For a baby to be able to feed properly they need to have a full range of movement in their tongue.
The lingual frenulum is the membrane on the underside of the tongue that attaches to the floor of the mouth. If a baby is tongue-tied the normal movement of the tongue is restricted. This impacts on their ability to feed properly and often results in weight loss, very frequent feeds, taking a long time to feed, tiring quickly, dribbling, choking/spluttering. A breastfeeding mum will often have very painful feeds and nipple trauma.
There are two types of tongue-tie: anterior (lingual frenulum at the tip of the tongue) and a posterior (further back). Posterior tongue ties are not as easily visible so often go undiagnosed. If a tongue-tie is affecting feeding then a baby can have a simple procedure called a frenulotomy. This involves dividing/cutting the restricted lingual frenulum to allow greater movement of the tongue so they are able to feed properly. A frenulotomy can be performed by surgeons under the NHS or privately by registered Midwives or Health Visitors who have received additional training. It is very quick & requires no anaesthetic in babies under a year old.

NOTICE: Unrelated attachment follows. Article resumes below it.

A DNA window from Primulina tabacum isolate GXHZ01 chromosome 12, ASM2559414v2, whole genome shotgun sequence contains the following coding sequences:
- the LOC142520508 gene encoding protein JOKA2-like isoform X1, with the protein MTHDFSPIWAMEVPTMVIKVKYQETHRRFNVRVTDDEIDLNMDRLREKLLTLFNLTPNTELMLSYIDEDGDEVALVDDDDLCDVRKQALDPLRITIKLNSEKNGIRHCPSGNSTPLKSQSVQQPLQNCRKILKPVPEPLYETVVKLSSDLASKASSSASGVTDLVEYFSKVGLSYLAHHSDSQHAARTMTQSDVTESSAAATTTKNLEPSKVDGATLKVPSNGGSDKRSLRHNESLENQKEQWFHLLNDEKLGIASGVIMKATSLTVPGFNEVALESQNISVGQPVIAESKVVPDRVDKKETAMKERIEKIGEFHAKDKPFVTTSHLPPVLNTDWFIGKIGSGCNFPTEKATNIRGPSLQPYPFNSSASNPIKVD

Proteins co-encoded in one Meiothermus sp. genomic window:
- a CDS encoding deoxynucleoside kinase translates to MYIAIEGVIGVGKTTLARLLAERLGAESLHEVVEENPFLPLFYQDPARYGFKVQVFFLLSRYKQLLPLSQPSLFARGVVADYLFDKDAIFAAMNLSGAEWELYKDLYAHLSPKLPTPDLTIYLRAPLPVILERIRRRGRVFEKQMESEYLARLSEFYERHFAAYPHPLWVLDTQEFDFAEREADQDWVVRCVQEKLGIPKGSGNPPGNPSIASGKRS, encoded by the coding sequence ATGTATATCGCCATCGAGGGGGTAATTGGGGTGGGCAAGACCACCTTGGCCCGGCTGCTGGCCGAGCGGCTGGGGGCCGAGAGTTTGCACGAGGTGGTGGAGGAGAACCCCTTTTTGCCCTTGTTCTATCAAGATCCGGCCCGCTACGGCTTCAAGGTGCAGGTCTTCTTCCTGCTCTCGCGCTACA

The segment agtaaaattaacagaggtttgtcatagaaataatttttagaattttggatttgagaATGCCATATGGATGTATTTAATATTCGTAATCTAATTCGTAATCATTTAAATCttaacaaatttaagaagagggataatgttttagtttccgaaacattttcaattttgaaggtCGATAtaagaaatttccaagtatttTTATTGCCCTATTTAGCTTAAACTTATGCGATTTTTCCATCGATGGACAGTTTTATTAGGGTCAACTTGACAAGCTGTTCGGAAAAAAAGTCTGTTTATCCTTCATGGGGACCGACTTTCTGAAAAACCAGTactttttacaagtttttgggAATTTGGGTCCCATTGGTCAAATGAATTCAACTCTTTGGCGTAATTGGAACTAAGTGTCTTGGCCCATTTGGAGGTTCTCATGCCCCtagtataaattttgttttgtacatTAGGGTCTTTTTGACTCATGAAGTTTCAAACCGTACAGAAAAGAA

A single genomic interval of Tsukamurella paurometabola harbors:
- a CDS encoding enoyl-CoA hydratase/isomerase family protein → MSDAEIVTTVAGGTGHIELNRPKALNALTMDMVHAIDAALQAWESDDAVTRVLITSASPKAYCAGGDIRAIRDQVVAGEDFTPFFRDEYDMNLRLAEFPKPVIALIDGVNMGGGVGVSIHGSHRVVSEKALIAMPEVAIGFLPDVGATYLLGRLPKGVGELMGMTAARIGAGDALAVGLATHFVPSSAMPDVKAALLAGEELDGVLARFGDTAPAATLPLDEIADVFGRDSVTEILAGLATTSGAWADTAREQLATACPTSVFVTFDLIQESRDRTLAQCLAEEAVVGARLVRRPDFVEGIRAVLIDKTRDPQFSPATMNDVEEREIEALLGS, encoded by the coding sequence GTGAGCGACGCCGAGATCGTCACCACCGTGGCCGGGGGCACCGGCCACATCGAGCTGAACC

Not all feeding problems are because of a tongue tie. However, If you are a parent & are having difficulty feeding your baby it might be worth considering getting your baby assessed by someone trained in identifying tongue ties. Feeding support groups may be able to help or you can contact a private practitioner directly via the Association of Tongue-Tie Practitioners website or:
Contact Petra Traynor:
Or call her directly on 07983 267512.